"Genrikh Sapgir is the most prominent figure of the writers that came to be associated with the now well-known Lianosovo group, which also included Vsevolod Nekrasov and Igor Kholin. These Moscow poets sought out new models and positions and exploited the possibilities of inserting common speech directly in their texts. Each of them had a Dostoyevskian eye for everyday Russian life, which made their work immediately accessible.
From 1959 he published his poetry for children. His other poems appeared only in émigré magazines, such as Continent and Strelets/The Archer.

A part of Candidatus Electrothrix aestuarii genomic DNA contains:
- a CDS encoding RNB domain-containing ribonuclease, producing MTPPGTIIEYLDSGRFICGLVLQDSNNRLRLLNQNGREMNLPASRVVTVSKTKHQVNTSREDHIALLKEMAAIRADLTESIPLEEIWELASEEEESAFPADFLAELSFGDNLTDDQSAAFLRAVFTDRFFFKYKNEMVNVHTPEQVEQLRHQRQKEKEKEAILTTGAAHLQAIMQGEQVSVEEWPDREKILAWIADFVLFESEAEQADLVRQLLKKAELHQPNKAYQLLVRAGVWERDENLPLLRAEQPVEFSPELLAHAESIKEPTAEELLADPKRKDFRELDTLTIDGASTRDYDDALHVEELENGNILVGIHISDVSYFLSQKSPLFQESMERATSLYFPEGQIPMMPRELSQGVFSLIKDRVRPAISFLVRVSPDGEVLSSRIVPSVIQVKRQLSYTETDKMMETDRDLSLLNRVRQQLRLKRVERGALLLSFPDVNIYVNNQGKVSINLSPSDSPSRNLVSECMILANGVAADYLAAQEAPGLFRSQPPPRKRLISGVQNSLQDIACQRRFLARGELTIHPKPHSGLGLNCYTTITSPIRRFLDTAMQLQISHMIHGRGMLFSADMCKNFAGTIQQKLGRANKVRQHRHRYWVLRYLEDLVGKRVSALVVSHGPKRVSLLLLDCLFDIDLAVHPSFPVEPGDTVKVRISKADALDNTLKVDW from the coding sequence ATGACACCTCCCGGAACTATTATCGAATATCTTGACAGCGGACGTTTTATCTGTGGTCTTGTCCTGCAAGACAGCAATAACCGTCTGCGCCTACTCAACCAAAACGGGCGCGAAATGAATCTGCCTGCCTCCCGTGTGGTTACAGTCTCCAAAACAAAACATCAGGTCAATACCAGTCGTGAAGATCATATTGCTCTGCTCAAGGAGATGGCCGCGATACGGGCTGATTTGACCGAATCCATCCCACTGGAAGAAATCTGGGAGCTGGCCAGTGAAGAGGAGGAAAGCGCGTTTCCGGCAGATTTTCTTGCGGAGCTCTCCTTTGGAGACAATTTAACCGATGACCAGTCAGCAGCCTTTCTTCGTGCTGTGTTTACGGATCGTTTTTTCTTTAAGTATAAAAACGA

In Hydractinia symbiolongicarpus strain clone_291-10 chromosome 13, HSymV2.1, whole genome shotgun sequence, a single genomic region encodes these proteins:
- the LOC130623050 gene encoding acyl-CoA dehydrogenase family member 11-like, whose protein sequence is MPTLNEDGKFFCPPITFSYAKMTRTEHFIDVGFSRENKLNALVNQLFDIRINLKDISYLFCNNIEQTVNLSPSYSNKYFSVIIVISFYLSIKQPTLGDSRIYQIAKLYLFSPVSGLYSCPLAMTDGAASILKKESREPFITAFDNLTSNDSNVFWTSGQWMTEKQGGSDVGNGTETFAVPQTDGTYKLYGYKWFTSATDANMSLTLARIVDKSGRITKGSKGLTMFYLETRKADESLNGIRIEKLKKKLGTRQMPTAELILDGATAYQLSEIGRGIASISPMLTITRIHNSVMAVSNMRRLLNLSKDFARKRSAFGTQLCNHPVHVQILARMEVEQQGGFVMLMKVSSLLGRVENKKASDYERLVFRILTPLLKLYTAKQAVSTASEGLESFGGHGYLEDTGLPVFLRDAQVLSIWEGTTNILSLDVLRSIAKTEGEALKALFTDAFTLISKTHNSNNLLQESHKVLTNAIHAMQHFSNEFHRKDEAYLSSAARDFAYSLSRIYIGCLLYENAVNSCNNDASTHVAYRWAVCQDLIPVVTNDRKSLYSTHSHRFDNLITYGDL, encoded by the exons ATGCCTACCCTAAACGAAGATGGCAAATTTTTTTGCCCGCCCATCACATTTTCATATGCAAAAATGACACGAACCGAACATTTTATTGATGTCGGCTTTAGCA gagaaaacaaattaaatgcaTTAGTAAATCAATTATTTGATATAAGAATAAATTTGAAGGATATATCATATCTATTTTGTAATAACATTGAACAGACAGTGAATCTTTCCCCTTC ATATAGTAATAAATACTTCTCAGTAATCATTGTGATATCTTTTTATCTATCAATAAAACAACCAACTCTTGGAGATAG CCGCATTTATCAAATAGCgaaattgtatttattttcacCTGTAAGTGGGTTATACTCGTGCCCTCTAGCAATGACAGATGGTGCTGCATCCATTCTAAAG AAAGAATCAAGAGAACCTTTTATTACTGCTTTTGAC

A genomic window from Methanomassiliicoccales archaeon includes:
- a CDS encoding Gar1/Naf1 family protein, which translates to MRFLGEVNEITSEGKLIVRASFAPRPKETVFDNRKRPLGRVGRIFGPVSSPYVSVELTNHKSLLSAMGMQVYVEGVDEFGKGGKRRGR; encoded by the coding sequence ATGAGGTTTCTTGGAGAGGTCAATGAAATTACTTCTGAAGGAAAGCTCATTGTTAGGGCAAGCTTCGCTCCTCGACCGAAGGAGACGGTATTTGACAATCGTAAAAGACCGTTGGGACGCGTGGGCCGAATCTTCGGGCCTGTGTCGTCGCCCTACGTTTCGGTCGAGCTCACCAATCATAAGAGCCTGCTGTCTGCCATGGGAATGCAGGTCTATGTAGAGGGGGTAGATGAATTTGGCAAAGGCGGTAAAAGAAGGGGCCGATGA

Since 1989 his poetry, short stories, plays and novels have been widely published in Russia. Three volumes of his Collected Poems appeared at the end of 1990s. He represented Russia at numerous international festivals of poetry, his work has been published in translation throughout the world. The English translations of his Psalms by Jim Kates of New Hampshire have been widely anthologised and warmly received. He has also been translated to English by Anatoly Kudryavitsky and Artyom Kotenko & Anthony Weir Andrew Bromfield published his translations of Sapgir's 'Very Short Stories' Sapgir was the recipient of various awards including the Pushkin Prize for poetry. In 1999 he died of a heart attack in a Moscow trolley-bus on his way to the launch of the anthology of contemporary Russian poetry entitled "Poetry of Silence". In Sapgir's biography published in 2004, David Shrayer-Petrov called him an "avant-garde classic" . Sapgir is regarded by many as one of the most important Moscow poets of the second half of the 20th century.